It’s early evening and the sun is glowing, low and golden, above a homestead located a 3-hour drive from Cape Coast, Ghana. The air has cooled just enough for Grace and her family to start cooking their dinner over an open fire.
Tonight they are making gravy and yams, and crushing together tomatoes and garden eggs, a popular type of eggplant.
At regular intervals Grace and her daughters add ingredients to a heavy pot and stir, then shift the firewood underneath, sending smoke billowing up to their faces.
“It affects our eyes,” Grace says. “We can’t see well, not only when I’m cooking but all the time now.”
Many families in Ghana, and around the world, still cook over open flames and use wood, or charcoal for fuel every day. This depletes forests, creates air pollution and has dire health consequences.
An estimated 4.3 million people die prematurely every year from illnesses attributed to household air pollution, including lung cancer, heart disease and pneumonia. About 25% of blackcarbon emissions come from burning solid fuels for household needs.
Just 20 minutes down the road from Grace’s village, Ibrahim and her neighbors are also cooking dinner.
They laugh and say they wish they were cooking banku, made from corn and cassava, because it’s their favorite. But tonight they’ll settle for the vegetable soup simmering on a squat silver stove.
The stove is a clean cookstove, which the women received through a loan from ASA Initiative, a Kiva Field partner that manufactures and distributes stoves that use a clean-burning palm kernel waste product as fuel.
More than 50,000 borrowers around the world have received ‘green loans’ through Kiva that enabled them to access clean energy sources and products like solar panels or clean cookstoves.
A loan of $250 provided the stove to Ibrahim and the group, and the women pooled their money to repay the cost over 7 months.
“The smoke will not get into our system now to give us many health problems,” says Ibrahim, who has 7 sons and daughters. “The children [used] to light the fire and they would always start coughing.”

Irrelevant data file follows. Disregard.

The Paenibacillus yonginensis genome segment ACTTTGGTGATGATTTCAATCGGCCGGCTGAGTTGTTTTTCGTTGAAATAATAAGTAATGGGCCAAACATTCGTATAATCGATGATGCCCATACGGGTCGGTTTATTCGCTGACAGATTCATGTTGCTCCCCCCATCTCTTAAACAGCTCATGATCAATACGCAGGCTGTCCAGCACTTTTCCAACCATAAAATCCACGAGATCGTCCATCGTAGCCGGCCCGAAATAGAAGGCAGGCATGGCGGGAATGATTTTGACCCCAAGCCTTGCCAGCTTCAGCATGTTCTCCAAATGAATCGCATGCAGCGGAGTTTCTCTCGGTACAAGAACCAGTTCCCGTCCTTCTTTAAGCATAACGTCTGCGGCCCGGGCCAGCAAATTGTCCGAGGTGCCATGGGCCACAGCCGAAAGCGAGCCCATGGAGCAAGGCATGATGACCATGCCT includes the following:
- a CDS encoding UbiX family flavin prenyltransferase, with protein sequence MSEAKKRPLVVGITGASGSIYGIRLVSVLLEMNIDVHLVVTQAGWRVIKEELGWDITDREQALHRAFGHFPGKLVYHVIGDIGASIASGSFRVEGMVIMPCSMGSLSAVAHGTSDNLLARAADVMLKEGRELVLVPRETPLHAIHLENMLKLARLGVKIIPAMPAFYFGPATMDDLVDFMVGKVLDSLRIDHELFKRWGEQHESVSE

Families like Ibrahim’s were consulted early on in the process of designing the stove, to make sure it would meet their needs and be a sustainable solution, says Wisdom Tseyi, the credit supervisor at ASA Initiative.
“We saw the need for the product in the community,” he says. “The most important part is it uses the waste products of the palm kernel. It’s very common here, you don’t need to buy it, you can collect it.”
ASA worked with the community to determine the shape, size and color of the stove as well. The original design came from Italy, but they received feedback that the legs that weren’t strong and stable enough and that the color, a bright orange, was offputting. So they made adjustments to the design, then found local metal workers to produce the stoves.
Paul runs one of the metal workshops in Cape Coast that produces the stoves for ASA. His team proudly shows every step of the process, from cutting and welding the sides of the stove, to shaping and finishing the round core.
“Every day we are making stoves so the business gives me money to pay my employees and have some for my family,” Paul says. “It’s continuous work and it’s steady.”
Not only have the cookstoves helped Paul employ more people, he also took out his own Kiva loan to buy some of the machines needed to manufacture the stoves, including a drill, a metal molder and cutter.
His plan is to keep building the business and make enough money to continue to send his 4 children to school. Two of them are already in university to become accountants.
“I’m very proud of my children!” he says.
ASA has now facilitated 99 clean cook stove loans, all supported by Kiva lenders. More than 20 of the loans were for women setting up microenterprises to sell the stoves, extending the reach into more communities.
From Wisdom’s perspective it’s all part of the goal ASA had from the start: to design and produce a product locally to help create employment, while improving health and the environment.